Spiti Valley – Part 4

Part 1 & Part 2 here. And Part 3.

Have you traveled on a narrow road? How big was it? Big enough that a car and bike could pass at the same time? Have you done that at 12,000 feet, with a sheer drop on the other side? And a rock face that can smash your skull on this side?

That’s what this was like. Lovely roads. A big thumbs up to BRO (Border Roads Organization) and the Indian Army for keeping these roads alive.

Except, it would soon be dark and we were no where close our destination. A tip to the travellers looking to go there – never look at the distance. Look at the travel time. A 5 km stretch can take you three hours.

Google Maps was insisting that we ‘take a sharp U-turn’. Except, there was a rough path big enough for sheep or perhaps a skinny map down that path. We decided to follow the road, and a few locals (yay! human sighting!) said that was the way to go. They also gave us directions, telling us that we’d come up to a gypsy camp a little ahead and not to take the road that goes down. Continue going up, they said.

So we continued going up, and by the time we took the next turn around the mountain, it was pitch dark. All we had for company was a massive herd of sheep (or is it flock of sheep) that surrounded us suddenly. We did not know where the road ended since those nimble-footed creatures were standing all over. And then they too left us in the dark, on a road that was barely seen and scrub and forests on all sides.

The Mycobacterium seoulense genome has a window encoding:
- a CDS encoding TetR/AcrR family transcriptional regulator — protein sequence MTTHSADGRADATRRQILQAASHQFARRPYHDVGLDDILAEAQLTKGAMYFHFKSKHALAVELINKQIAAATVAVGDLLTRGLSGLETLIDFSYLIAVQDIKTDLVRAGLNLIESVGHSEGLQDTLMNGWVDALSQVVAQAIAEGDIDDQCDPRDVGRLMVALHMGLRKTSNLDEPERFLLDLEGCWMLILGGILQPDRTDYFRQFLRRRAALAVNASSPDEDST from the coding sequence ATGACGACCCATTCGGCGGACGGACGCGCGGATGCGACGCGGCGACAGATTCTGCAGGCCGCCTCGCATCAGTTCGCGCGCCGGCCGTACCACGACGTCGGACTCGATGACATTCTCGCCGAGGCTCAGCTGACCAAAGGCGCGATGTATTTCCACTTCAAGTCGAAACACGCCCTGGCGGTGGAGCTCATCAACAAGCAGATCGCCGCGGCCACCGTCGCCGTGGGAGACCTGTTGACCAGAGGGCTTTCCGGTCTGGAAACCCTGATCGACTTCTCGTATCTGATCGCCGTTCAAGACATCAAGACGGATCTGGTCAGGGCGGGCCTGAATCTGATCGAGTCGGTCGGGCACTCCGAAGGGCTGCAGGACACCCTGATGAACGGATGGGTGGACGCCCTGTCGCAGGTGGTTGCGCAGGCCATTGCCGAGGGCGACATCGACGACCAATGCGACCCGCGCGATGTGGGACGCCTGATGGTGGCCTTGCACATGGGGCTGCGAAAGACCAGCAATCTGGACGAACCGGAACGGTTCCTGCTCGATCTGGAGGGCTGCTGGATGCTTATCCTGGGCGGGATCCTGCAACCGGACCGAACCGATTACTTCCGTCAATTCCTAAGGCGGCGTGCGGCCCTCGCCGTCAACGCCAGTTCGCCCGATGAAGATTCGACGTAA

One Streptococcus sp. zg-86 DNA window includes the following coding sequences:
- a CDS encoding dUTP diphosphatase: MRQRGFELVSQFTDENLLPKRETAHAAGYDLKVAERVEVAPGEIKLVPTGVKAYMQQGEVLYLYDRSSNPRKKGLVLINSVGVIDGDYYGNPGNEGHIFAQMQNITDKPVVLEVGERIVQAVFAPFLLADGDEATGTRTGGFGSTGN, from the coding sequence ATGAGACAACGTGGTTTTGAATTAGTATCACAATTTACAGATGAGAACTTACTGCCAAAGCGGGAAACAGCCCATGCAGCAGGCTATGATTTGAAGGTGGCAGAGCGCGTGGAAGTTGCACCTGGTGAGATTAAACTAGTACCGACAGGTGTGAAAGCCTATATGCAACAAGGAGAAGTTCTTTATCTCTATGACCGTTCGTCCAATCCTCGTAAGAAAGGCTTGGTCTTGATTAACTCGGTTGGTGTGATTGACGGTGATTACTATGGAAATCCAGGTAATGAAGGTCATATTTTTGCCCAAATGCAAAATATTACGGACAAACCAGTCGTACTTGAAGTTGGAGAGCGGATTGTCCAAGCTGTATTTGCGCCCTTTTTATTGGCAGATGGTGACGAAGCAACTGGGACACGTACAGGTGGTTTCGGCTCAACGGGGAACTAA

Before we left for the trip, someone has said ‘If you find a bus, just follow it.’ One of the greatest pieces of advice anyone could give in that region. And lucky us, we found a bus. It was almost like the Knight Bus in Harry Potter. He was at a distance, and he was going at speeds that made us think he was actually floating above the ground. It was pitch dark and all we could see was the faint glow of the bus. But that was no reason for him to go slow. He disappeared into a pile of rocks like Alibaba and we followed hurriedly, half expecting to crash into the rocks or just fall off the edge, and we find a road… and just around it our hotel.

After Shimla, you would be hard pressed to find fancy hotels. A warm quilt, a soft pillow and if you are lucky, hot water in the bathroom.


I realised for the first time why people there were always smiling, happy and polite. When you wake up to such beauty, it is hard to hold onto anger. When you face those massive mountains everyday, it is hard to hold on to your puny human ego.

View from the hotel at the valley.


As mentioned earlier, Chitkul is a the last Indian village before the Tibet / China border.

A group of houses, a little monastery and a big river with massive fields. What would it be to live there, by the river, day after day? What would it be to carry massive loads of grain, like those women?

And more importantly, why did these people go there and settle, high in the mountains?

(To be continued…)


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